✓ Gaspipe: Confessions of a Mafia Boss || ✓ PDF Read by É Philip Carlo
Nov 18, 2019 - 08:51 AM By Philip Carlo

Anthony Gaspipe Casso is currently serving thirteen consecutive life sentences plus 455 years at a federal prison in Colorado Now, for the first time, the head of a mob family has granted complete and total access to a journalist Casso has given New York Times bestselling author Philip Carlo the most intimate, personal look into the world of La Cosa Nostra ever seen TAnthony Gaspipe Casso is currently serving thirteen consecutive life sentences plus 455 years at a federal prison in Colorado Now, for the first time, the head of a mob family has granted complete and total access to a journalist Casso has given New York Times bestselling author Philip Carlo the most intimate, personal look into the world of La Cosa Nostra ever seen This is his shocking story.From birth, Anthony Casso s mob life was preordained Michael Casso introduced his young son around South Brooklyn s social clubs, where men of honor did business by shaking pinkie ringed hands hands equally at home pilfering stolen goods from the Brooklyn docks or gripping the cold steel of a silenced pistol Young Anthony watched and listened and decided that he would devote his life to crime.Casso would prove his talent for earning, concocting ingenious schemes to hijack trucks, rob banks, and bring into New York vast quantities of cocaine, marijuana, and heroin Casso also had an uncanny ability to work with the other Mafia families, and he forged unusually strong ties with the Russian mob By the time Casso took the reins of the Lucchese family, he was a seasoned boss, a very dangerous man.It was a great life Casso and his beautiful wife, Lillian, had money to burn Casso and his crew brought in so much cash that he had dozens of large safe deposit boxes filled with bricks of hundred dollar bills But the law finally caught up with him in his New Jersey safe house in 1994 Rather than stoically face the music like the old time mafiosi he revered, Casso became the thing he most hated a rat It broke his family s heart and made the once feared and revered mobster an object of scorn and disgust among his former friends For it turned out that a lifetime of street smarts completely failed him in dealing with a group even cunning and ruthless than the Mafia the U.S government.Detailing Casso s feud with John Gotti and their attempts to kill each other, the Windows Case that led to the beginning of the end for the mob in New York, and Casso s dealings with decorated NYPD officers Lou Eppolito and Stephen Caracappa the Mafia cops Gaspipe is the inside story of one man s rise and fall, mirroring the rise and fall of a way of life, a roller coaster ride into a netherworld few outsiders have ever dared to enter.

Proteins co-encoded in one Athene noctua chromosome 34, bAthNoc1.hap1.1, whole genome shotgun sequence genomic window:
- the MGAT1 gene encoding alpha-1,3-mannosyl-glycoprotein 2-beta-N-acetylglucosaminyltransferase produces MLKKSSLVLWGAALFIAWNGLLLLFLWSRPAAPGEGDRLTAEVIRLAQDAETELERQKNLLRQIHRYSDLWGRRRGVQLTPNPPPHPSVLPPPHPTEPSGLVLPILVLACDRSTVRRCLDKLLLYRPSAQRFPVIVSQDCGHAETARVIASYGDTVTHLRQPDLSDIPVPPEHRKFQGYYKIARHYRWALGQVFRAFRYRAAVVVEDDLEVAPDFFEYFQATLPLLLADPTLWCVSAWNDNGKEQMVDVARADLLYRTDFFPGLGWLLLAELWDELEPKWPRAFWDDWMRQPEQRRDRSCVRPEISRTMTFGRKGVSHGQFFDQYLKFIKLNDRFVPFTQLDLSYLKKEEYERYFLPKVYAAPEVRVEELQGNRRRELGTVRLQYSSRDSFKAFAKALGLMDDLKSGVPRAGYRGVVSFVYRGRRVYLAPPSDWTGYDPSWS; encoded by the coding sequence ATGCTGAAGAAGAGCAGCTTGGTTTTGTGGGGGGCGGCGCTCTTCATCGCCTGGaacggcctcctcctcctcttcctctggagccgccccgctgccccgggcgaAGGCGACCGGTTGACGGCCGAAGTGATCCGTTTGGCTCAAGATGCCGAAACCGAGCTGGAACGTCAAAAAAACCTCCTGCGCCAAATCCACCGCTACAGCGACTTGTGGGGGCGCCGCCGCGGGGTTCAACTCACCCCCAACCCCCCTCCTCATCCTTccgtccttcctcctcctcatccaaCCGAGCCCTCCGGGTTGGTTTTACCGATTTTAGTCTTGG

• Title: Gaspipe: Confessions of a Mafia Boss
  • Author: Philip Carlo
  • ISBN: 9780061429842
  • Page: 233
  • Format: Hardcover

Comments

Opiated Nov 18, 2019 - 08:51 AM
This book should have been titled Gaspipe: Delusions of a Mafia Boss. That is how it reads. This is Casso's version of events during his reign as a deranged mobster. Murder after murder and crime after crime are justified as something Casso just had to do because he was a 'man's man'. When other mafiosi turn informants they are rats. When Casso turns informant he is using the FBI as an 'electrician uses a wire' as a means to an end.Philip Carlo's writing leaves a lot to be desired. I lost count [...]
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Hayes Nov 18, 2019 - 08:51 AM
15/100Gaspipe: Confessions of a Mafia Boss is basically 300+ pages dedicated to idolising a cold-hearted killer. I got 120 pages in before I started skipping chapters to see if the content or style was any different, before finally giving up on the book. The author worships Casso at every opportunity, just as he attempts to justify every one of his violent deeds to the audience. Carlo spends more time talking up Casso than explaining his life, which leads to a very repetitive book. All of the ch [...]
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Keri Nov 18, 2019 - 08:51 AM
The writing style was repetitive and extremely amateur (simple spelling errors, abrupt tone changes, stretched metaphors, etc). I generally like books about the mafia, but Carlo managed to make this one quite boring - which is hard to do with a mafia story! Also, he clearly has a slanted view of Casso so that everything he did is slanted as "just business," "clever strategy," "manly," or "his culture". It would have been much more interesting to hear about him as a human being with all the quirk [...]